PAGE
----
A naturally aspirated engine is defined as an engine that does not utilize forced induction to supply its intake with air. The two most common forms of forced induction in non-naturally aspirated engines is turbocharging and supercharging.
Forced air induction essentially forces additional air into the engine’s cylinders, squeezing more power out of it (and sometimes greater fuel efficiency).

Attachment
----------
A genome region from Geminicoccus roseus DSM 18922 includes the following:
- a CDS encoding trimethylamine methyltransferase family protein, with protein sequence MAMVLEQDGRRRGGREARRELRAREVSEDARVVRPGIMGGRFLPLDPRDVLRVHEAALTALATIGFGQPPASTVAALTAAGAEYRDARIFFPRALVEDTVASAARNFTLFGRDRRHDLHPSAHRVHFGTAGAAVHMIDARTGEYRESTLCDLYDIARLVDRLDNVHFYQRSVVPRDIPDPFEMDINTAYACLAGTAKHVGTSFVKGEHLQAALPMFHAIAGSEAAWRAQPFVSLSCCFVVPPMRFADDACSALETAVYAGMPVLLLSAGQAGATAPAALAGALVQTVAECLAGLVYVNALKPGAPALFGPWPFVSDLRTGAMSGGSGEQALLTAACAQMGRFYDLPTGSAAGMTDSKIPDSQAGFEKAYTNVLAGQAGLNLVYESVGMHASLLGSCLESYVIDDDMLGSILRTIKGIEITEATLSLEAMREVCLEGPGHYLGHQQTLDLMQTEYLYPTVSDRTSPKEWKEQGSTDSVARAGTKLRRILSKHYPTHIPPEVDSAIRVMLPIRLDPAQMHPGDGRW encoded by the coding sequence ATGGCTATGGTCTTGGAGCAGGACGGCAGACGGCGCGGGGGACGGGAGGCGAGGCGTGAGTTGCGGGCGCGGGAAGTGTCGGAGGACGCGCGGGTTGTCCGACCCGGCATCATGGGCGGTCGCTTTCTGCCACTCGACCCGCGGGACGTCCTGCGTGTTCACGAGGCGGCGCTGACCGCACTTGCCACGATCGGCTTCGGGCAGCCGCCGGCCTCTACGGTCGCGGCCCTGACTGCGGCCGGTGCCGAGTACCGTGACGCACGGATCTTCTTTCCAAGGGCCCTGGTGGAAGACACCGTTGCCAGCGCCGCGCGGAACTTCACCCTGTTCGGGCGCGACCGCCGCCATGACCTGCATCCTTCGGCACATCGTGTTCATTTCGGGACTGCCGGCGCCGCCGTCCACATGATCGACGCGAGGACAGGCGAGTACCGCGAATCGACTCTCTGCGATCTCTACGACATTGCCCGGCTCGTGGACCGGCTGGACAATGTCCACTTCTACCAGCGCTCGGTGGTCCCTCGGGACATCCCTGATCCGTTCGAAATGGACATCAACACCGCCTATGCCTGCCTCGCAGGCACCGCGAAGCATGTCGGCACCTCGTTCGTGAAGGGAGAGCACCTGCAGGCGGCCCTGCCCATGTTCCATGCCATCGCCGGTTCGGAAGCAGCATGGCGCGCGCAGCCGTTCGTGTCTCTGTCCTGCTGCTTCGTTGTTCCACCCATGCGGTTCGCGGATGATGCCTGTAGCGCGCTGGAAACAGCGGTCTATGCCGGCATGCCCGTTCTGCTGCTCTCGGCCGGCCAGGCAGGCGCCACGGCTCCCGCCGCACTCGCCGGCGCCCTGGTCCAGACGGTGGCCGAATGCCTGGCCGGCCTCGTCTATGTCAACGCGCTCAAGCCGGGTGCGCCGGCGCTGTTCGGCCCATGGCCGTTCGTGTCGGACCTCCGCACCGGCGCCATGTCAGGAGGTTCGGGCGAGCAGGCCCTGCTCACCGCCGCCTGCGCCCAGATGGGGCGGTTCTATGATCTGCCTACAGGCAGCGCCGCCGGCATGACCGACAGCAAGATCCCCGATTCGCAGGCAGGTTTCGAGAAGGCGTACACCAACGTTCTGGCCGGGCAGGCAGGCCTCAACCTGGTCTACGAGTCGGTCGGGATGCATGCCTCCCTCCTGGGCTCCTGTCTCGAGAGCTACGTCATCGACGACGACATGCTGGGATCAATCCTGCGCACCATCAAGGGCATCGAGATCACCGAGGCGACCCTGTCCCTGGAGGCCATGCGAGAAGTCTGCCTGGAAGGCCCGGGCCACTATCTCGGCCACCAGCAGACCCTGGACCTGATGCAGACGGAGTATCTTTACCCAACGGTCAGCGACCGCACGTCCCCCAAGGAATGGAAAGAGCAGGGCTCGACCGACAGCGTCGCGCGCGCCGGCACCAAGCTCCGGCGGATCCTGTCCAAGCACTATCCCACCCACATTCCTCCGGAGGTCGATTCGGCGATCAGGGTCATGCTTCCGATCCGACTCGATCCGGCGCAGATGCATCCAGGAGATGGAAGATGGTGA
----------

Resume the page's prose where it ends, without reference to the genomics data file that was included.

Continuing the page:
Naturally aspirated engines don’t suffer from ‘turbo lag’, which is a brief delay occurring before the effect of the turbocharger is realized. However, some turbocharged powertrain designs have addressed this delay.
Turbochargers are air compressors driven by the flow of exhaust gases through their built-in turbines.
Superchargers on the other hand are air compressors driven by belts, gears, crankshafts, or an electric motor depending on the configuration. Superchargers don’t suffer from turbo lag.
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